Colorado Parks and Wildlife urges recreationists to prepare, practice safety on frozen waters

Staff Report
Steamboat Pilot & Today
Buoys line up on the frozen top of Dillon Reservoir near the dam.
Hugh Carey/Summit Daily News archive

While frozen waters provide unique recreational opportunities, they can also pose significant danger.

Colorado Parks and Wildlife is urging Coloradans to take precautions and bring the correct equipment when looking to ice fish, skate, sled or snowshoe on frozen bodies of water.

“When you fall into icy waters, cold water immersion shock can cause you to involuntarily gasp and inhale water,” said Grant Brown, Colorado Parks & Wildlife boating safety program manager in a news release. “Your body will conserve heat by reducing blood flow to your arms and legs, making it difficult to swim and pull yourself out of a hole in the ice. Bringing the correct equipment like a life jacket, ice picks and warm clothes can save your life.”

Parks and wildlife says it’s important to check weather and ice conditions with whatever agency manages the body of water before trekking onto it. According to the news release, recreationists should always assume unsafe ice conditions may exist, as a number of factors can alter the thickness of ice at different points on the water. Parks and wildlife recommends drilling test holes to measure thickness, with four inches generally considered to be safe for ice fishing and skating.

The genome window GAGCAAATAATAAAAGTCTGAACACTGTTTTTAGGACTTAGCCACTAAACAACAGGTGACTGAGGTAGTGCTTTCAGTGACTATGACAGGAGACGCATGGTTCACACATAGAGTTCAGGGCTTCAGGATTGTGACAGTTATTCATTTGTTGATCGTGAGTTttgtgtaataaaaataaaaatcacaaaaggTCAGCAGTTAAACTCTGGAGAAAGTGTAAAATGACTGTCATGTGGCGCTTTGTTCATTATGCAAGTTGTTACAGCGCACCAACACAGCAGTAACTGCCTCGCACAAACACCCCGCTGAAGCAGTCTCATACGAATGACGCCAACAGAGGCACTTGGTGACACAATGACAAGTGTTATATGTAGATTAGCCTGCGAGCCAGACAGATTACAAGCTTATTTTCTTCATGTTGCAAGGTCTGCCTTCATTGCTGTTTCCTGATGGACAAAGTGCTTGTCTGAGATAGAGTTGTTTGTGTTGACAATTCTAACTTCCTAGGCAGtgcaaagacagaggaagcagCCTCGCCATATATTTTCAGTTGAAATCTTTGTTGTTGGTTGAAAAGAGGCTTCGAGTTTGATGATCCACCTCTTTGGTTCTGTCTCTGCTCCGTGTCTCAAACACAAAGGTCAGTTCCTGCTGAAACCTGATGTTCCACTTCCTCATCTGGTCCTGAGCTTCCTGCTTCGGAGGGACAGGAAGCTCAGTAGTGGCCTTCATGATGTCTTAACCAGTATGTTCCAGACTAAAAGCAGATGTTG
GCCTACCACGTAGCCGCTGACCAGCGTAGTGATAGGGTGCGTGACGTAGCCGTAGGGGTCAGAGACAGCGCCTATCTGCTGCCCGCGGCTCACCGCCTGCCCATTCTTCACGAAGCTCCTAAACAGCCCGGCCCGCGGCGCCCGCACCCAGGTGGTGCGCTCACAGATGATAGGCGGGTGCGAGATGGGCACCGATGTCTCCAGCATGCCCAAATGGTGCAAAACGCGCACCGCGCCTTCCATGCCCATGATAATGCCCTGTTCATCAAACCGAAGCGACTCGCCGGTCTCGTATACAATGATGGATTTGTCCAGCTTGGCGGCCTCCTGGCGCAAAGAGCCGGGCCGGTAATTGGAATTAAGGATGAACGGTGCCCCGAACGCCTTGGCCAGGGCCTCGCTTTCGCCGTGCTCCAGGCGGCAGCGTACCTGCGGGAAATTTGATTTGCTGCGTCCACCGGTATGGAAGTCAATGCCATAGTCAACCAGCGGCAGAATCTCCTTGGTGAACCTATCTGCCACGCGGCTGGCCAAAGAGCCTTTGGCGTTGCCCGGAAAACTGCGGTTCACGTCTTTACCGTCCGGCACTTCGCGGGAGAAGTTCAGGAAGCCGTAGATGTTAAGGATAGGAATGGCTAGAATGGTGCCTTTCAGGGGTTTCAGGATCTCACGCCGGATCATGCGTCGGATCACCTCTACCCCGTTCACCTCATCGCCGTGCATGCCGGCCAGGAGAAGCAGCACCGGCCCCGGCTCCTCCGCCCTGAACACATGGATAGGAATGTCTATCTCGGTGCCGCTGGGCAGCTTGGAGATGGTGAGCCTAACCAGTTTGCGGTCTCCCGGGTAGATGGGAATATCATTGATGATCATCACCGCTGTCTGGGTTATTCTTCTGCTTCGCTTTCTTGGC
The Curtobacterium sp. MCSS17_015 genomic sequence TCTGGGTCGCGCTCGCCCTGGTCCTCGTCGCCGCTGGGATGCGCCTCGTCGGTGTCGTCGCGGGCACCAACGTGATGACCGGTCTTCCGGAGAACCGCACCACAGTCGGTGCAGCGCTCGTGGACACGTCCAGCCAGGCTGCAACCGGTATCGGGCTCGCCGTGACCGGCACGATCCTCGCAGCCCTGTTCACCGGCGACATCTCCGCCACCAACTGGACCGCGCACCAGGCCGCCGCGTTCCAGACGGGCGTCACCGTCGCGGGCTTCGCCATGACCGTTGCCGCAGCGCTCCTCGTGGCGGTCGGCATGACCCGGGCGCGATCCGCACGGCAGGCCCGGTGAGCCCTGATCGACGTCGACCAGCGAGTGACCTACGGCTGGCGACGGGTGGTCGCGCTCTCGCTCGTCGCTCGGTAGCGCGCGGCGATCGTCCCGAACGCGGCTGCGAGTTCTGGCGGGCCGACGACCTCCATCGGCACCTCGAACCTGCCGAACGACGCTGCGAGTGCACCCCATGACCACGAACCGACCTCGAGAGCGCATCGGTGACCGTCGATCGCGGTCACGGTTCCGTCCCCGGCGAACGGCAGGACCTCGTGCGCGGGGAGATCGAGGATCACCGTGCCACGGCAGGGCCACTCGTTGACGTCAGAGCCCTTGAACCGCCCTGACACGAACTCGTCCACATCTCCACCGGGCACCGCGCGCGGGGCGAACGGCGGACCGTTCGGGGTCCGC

When people are able to venture out onto frozen lakes, parks and wildlife urges recreationists to bring the right equipment, dress in warm clothes and layers, and to wear a life jacket. Some other essential items include a whistle, rope and ice picks, which can all aid in rescue efforts should someone fall through the ice.

Colorado Parks and Wildlife offers ice fishing and ice safety classes during the winter, which can be found on the agency’s online calendar. For more information on ice conditions and ice safety tips, go to

This story is from

Support Local Journalism

Support Local Journalism

As a Summit Daily News reader, you make our work possible.

Summit Daily is embarking on a multiyear project to digitize its archives going back to 1989 and make them available to the public in partnership with the Colorado Historic Newspapers Collection. The full project is expected to cost about $165,000. All donations made in 2023 will go directly toward this project.

Every contribution, no matter the size, will make a difference.